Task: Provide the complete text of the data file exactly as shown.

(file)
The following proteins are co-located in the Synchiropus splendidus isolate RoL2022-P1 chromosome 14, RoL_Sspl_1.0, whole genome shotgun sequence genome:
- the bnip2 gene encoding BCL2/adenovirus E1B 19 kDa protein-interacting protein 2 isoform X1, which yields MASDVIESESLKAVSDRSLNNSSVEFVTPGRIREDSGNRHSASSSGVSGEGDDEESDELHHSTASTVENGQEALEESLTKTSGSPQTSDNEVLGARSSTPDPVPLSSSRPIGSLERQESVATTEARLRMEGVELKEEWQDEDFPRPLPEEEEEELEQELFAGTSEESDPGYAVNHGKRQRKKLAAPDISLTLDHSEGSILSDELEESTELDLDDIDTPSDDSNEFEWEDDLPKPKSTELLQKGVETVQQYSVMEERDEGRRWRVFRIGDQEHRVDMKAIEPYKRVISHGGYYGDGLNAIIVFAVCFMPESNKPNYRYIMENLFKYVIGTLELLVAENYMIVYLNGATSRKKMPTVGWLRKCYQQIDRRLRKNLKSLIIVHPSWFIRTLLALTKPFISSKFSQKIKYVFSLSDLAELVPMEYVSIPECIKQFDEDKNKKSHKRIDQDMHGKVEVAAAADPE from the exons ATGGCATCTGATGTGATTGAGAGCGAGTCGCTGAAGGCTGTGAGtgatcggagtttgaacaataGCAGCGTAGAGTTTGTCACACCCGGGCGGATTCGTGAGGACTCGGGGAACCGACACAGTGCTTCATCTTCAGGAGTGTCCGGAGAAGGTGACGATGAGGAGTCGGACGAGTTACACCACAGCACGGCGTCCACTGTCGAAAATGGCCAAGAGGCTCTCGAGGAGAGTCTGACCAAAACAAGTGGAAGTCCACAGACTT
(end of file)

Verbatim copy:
The following proteins are co-located in the Synchiropus splendidus isolate RoL2022-P1 chromosome 14, RoL_Sspl_1.0, whole genome shotgun sequence genome:
- the bnip2 gene encoding BCL2/adenovirus E1B 19 kDa protein-interacting protein 2 isoform X1, which yields MASDVIESESLKAVSDRSLNNSSVEFVTPGRIREDSGNRHSASSSGVSGEGDDEESDELHHSTASTVENGQEALEESLTKTSGSPQTSDNEVLGARSSTPDPVPLSSSRPIGSLERQESVATTEARLRMEGVELKEEWQDEDFPRPLPEEEEEELEQELFAGTSEESDPGYAVNHGKRQRKKLAAPDISLTLDHSEGSILSDELEESTELDLDDIDTPSDDSNEFEWEDDLPKPKSTELLQKGVETVQQYSVMEERDEGRRWRVFRIGDQEHRVDMKAIEPYKRVISHGGYYGDGLNAIIVFAVCFMPESNKPNYRYIMENLFKYVIGTLELLVAENYMIVYLNGATSRKKMPTVGWLRKCYQQIDRRLRKNLKSLIIVHPSWFIRTLLALTKPFISSKFSQKIKYVFSLSDLAELVPMEYVSIPECIKQFDEDKNKKSHKRIDQDMHGKVEVAAAADPE from the exons ATGGCATCTGATGTGATTGAGAGCGAGTCGCTGAAGGCTGTGAGtgatcggagtttgaacaataGCAGCGTAGAGTTTGTCACACCCGGGCGGATTCGTGAGGACTCGGGGAACCGACACAGTGCTTCATCTTCAGGAGTGTCCGGAGAAGGTGACGATGAGGAGTCGGACGAGTTACACCACAGCACGGCGTCCACTGTCGAAAATGGCCAAGAGGCTCTCGAGGAGAGTCTGACCAAAACAAGTGGAAGTCCACAGACTT